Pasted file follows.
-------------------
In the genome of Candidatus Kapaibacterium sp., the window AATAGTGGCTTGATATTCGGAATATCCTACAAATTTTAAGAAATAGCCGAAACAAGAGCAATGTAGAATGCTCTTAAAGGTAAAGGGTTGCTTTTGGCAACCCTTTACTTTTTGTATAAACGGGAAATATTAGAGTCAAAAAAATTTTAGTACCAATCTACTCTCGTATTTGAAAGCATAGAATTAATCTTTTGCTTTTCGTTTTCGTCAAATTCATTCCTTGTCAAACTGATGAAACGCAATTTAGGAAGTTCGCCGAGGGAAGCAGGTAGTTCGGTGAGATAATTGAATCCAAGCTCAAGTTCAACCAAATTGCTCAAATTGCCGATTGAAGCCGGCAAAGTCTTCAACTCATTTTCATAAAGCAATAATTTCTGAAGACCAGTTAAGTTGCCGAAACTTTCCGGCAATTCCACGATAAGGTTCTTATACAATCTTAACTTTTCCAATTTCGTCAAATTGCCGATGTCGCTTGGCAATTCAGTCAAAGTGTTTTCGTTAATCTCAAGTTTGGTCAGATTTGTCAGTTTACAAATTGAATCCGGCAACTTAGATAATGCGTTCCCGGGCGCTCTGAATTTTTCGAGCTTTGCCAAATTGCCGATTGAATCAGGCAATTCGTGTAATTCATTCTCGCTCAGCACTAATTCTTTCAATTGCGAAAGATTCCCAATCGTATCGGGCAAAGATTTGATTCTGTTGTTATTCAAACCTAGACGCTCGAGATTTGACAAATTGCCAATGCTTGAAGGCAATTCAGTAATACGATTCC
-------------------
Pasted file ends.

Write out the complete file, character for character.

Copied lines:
In the genome of Candidatus Kapaibacterium sp., the window AATAGTGGCTTGATATTCGGAATATCCTACAAATTTTAAGAAATAGCCGAAACAAGAGCAATGTAGAATGCTCTTAAAGGTAAAGGGTTGCTTTTGGCAACCCTTTACTTTTTGTATAAACGGGAAATATTAGAGTCAAAAAAATTTTAGTACCAATCTACTCTCGTATTTGAAAGCATAGAATTAATCTTTTGCTTTTCGTTTTCGTCAAATTCATTCCTTGTCAAACTGATGAAACGCAATTTAGGAAGTTCGCCGAGGGAAGCAGGTAGTTCGGTGAGATAATTGAATCCAAGCTCAAGTTCAACCAAATTGCTCAAATTGCCGATTGAAGCCGGCAAAGTCTTCAACTCATTTTCATAAAGCAATAATTTCTGAAGACCAGTTAAGTTGCCGAAACTTTCCGGCAATTCCACGATAAGGTTCTTATACAATCTTAACTTTTCCAATTTCGTCAAATTGCCGATGTCGCTTGGCAATTCAGTCAAAGTGTTTTCGTTAATCTCAAGTTTGGTCAGATTTGTCAGTTTACAAATTGAATCCGGCAACTTAGATAATGCGTTCCCGGGCGCTCTGAATTTTTCGAGCTTTGCCAAATTGCCGATTGAATCAGGCAATTCGTGTAATTCATTCTCGCTCAGCACTAATTCTTTCAATTGCGAAAGATTCCCAATCGTATCGGGCAAAGATTTGATTCTGTTGTTATTCAAACCTAGACGCTCGAGATTTGACAAATTGCCAATGCTTGAAGGCAATTCAGTAATACGATTCC